Music

The Best Experimental And Electronic Albums Of 2016


Editor’s note: The point of more extensive genre lists is to help give shine to albums that wouldn’t make it into the overall best albums list. So, despite the rap-specific list — where ranking is still next to godliness — we’ve opted to leave the albums that appeared on the overall best list off the genre-specific lists. But even for rap, some albums made the cut for their impact on the that sphere without cracking the best of list. After all, the point of these lists is to examine the way music has changed or moved throughout the year, and our year-end framework will continue to reflect that impetus. Though it is meant to highlight the best work in this genre, hopefully, you can also make some discoveries through this list.

20. The Range, Potential
Earlier this year I wrote about James Hinton, aka The Range, and his music’s place in the intersection between generations that remember life before the internet and those who don’t. The span of electronic and experimental music that is possible has increased considerably with technological advances, but Potential plays more into the communal aspect that the internet has opened up. By sampling various recordings, voices, and people to create a textured, sometimes lonely and sometimes celebratory reflection of what the future offers. Potential lives up to its name by taking the murky, skittering familiarity of his production and pairing it with strange, new characters.—Caitlin White

19. Xiu Xiu, Plays The Music Of Twin Peaks
It took something as beloved as Twin Peaks to get me into a band as esoteric as Xiu Xiu. Certainly, the band have established themselves as a presence in the experimental/electronic field, but as a new listener in this realm, I felt a bit intimidated about where exactly to dive into their oeuvre. Plays The Music Of Twin Peaks is their twelfth album, and though it was probably born out of the band’s own interest in the TV show and Lynch’s work, it became a gateway of sorts for new fans to latch onto the storied band. Given they tend toward experimentation in the greatest sense of the word, as in, each album is wildly different from the others, the through-line of familiarity within some of these melodies — “Laura Palmer’s Theme,” “Love Theme Farewell — adds a layer of accessibility that allows the listener to fully immerse themselves in Xiu Xiu’s strange, mesmerizing world.—C.W.

18. Empire Of The Sun, Between Two Vines
If you’re a fan of Empire of the Sun, it’s hard to imagine being anything by delighted by Two Vines. With their third album, Australian duo Luke Steele and Nick Littlemore delivered the same sort of thing they’ve delivered previously — euphoric, sunny songs that celebrate life — only this time with an extra infusion of euphoria and sunshine. As Steele noted when the album was released, the record was made in Hawaii and most of the songs were written with island life and all that it entails serving as muse. “I’d spend the morning surfing, then roll in and make music into the night,” Steele said.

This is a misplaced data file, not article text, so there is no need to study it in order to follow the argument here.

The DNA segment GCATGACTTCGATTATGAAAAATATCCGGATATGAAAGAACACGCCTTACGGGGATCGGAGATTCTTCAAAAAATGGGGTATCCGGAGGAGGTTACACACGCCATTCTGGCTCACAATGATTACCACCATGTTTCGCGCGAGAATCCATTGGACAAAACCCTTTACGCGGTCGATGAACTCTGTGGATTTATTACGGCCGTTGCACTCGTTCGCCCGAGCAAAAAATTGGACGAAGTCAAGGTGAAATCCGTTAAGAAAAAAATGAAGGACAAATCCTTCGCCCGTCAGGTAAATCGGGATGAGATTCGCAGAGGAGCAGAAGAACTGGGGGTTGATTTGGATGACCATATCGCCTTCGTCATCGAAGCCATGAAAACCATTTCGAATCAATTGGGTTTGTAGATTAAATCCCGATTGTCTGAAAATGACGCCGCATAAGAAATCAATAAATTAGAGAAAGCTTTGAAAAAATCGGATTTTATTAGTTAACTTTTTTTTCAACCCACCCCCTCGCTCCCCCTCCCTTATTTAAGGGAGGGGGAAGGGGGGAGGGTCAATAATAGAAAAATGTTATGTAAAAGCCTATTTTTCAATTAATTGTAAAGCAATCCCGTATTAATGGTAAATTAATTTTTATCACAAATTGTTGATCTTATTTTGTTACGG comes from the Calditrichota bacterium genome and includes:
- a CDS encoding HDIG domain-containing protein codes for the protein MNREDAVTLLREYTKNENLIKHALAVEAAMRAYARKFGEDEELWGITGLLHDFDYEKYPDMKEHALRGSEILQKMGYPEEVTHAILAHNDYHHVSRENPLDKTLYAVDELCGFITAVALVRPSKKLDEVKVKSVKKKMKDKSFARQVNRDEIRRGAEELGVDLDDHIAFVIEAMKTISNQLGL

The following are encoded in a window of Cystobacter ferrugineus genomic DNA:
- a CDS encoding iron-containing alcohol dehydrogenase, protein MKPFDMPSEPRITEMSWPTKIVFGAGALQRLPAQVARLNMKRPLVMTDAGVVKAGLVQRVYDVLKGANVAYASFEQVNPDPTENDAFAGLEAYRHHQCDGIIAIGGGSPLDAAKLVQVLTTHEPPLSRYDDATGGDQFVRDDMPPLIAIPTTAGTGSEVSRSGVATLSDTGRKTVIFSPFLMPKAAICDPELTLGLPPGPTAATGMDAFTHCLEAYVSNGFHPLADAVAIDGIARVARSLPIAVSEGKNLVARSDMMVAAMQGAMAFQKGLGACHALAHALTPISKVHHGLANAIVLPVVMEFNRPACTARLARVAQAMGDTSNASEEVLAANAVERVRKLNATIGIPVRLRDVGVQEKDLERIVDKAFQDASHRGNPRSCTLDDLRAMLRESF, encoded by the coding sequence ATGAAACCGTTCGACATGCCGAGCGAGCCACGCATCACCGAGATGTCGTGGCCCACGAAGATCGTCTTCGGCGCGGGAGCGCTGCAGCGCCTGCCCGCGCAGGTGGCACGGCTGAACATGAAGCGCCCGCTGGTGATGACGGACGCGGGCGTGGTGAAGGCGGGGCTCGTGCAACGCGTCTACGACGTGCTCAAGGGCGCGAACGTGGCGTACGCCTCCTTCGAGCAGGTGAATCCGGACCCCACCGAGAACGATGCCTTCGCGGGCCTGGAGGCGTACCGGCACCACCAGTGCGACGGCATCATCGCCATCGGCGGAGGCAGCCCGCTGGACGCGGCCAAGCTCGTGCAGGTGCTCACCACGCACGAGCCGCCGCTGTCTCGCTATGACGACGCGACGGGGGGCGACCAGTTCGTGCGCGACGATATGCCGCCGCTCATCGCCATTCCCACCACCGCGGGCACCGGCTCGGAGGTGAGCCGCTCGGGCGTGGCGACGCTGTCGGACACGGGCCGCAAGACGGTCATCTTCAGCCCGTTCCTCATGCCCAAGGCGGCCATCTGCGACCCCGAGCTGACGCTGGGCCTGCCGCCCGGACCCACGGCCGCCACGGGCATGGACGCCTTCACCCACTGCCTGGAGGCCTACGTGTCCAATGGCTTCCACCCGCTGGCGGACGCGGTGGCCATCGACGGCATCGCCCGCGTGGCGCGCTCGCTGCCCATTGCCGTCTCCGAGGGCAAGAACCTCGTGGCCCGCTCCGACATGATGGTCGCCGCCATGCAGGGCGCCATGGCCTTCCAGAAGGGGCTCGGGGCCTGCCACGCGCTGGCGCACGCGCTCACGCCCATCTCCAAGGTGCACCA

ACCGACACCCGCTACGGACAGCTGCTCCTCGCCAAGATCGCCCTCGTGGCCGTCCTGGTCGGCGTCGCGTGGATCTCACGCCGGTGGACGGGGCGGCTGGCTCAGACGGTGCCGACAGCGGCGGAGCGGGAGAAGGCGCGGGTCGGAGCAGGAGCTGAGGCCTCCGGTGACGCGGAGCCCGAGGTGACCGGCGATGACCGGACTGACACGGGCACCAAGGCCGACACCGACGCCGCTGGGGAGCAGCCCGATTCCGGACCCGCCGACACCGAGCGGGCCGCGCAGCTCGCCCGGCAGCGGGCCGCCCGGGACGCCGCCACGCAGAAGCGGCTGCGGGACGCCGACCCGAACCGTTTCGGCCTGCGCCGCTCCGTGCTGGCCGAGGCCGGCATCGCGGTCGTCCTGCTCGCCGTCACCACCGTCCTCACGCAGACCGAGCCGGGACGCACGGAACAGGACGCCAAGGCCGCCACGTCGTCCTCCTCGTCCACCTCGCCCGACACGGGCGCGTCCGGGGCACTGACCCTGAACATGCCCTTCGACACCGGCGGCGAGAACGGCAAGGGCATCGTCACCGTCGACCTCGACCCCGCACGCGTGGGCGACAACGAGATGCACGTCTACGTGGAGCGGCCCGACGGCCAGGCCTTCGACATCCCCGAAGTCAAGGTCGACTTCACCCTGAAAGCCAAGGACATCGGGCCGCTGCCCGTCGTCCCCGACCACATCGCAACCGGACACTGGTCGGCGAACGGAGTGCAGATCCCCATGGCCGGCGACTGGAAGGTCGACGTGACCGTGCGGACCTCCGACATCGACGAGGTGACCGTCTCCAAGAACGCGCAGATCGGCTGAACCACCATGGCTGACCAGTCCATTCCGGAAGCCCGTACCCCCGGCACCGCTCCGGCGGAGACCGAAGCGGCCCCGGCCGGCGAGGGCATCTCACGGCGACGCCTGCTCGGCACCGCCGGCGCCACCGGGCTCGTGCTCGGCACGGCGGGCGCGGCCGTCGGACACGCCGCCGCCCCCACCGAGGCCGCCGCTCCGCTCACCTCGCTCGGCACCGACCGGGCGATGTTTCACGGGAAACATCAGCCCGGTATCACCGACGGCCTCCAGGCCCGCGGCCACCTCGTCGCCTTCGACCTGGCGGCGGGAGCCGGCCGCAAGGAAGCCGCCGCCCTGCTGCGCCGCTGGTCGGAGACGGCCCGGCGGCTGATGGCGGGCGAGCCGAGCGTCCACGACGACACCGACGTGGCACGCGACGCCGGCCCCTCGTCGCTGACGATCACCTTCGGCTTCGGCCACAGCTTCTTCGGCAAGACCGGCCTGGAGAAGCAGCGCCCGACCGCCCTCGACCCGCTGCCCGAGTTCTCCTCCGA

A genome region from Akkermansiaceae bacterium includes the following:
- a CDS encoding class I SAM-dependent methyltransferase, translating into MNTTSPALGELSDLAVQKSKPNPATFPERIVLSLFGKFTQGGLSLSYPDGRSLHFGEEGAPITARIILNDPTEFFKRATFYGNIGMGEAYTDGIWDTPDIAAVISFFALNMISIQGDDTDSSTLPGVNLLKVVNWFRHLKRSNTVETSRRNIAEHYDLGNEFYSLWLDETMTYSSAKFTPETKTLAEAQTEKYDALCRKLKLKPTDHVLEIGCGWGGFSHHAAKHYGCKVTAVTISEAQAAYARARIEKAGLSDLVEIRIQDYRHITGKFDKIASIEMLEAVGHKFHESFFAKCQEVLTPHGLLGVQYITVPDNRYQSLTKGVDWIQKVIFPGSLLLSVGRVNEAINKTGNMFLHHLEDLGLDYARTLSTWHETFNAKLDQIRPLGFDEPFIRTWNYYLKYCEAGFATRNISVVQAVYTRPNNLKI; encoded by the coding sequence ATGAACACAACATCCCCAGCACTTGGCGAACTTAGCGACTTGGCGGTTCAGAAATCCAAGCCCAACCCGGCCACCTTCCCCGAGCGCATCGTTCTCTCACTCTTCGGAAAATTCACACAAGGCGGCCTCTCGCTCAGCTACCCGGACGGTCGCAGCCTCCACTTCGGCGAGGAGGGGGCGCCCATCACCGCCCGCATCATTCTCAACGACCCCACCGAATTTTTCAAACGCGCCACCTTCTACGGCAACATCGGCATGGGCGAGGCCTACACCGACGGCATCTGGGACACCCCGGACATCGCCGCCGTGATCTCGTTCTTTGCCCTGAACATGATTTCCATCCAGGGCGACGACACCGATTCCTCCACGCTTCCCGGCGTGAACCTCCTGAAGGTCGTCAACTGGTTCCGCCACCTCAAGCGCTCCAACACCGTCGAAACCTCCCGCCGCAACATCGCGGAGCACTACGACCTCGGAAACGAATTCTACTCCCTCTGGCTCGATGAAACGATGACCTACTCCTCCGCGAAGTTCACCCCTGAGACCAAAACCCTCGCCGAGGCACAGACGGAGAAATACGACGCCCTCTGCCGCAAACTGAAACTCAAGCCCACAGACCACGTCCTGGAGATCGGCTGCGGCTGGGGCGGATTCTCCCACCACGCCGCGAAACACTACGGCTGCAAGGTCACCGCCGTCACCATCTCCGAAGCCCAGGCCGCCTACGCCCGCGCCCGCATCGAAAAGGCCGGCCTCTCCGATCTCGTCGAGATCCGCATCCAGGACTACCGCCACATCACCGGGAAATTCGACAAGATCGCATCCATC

With help from Lindsey Buckingham of Fleetwood Mac along with Henry Hey and Tim Lefebvre from David Bowie’s Blackstar band, Two Vines is the perfect soundtrack for a drive down a coastal highway. Or, of course, for when you’re feeling like you’re drowning in the cold, dark heart of winter and need to escape to a sunny paradise within your mind, it can help your imagination to take you there.—Brett Michael Dykes

17. The Avalanches, Wildflower
There’s a special satisfaction when a long absent force in music returns after many years, and completely delivers on the exact same level they operated on before the hiatus. That’s exactly what The Avalanches did this year with the release of Wildflowers, a guest-heavy, near-perfect collection of old school funk, soul, hip-hop and R&B samples, all stitched together in one brilliant, wavy blanket. The Melbourne DJ collective released a single album in 2000, Since I Left You, that became the kind of cult classic that snowballs over time, gathering more and more adoration as the years without a follow-up went by. Even if you never latched on the first time around, Wildflower will suck you in with a maze of hazy, smart, soft and warm sounds that feel like timeless renderings of the best moments of every song across the years. While listening to this record I’m most struck with my own millennial description of them to a friend — like if Girl Talk didn’t suck. Either way, their gift for creation out of summary makes this record a must-listen; that Danny Brown feature doesn’t hurt, either.—C.W.

16. M83, Junk
Back in 2011, the French electronic band M83 released Hurry Up, We’re Dreaming, an album that producer Anthony Gonzalez composed after moving to LA for the first time. The masterful double album was their sixth release,d but it put them on the map in a new way, introducing a whole new fanbase to the wonder of group. Sadly, they haven’t really been able to recapture the magic of that record since, and Junk is very different from the sound they were pursuing five years ago. Though it comes without the whirring, urgent dream-punk synth sound that marked Dreaming, the record still manages to convey some of the same pathos and glory. As long as you can get past the truly heinous cover art, you’ll discover gentle, winding electronic tracks that soothe the soul without stirring much up.—C.W.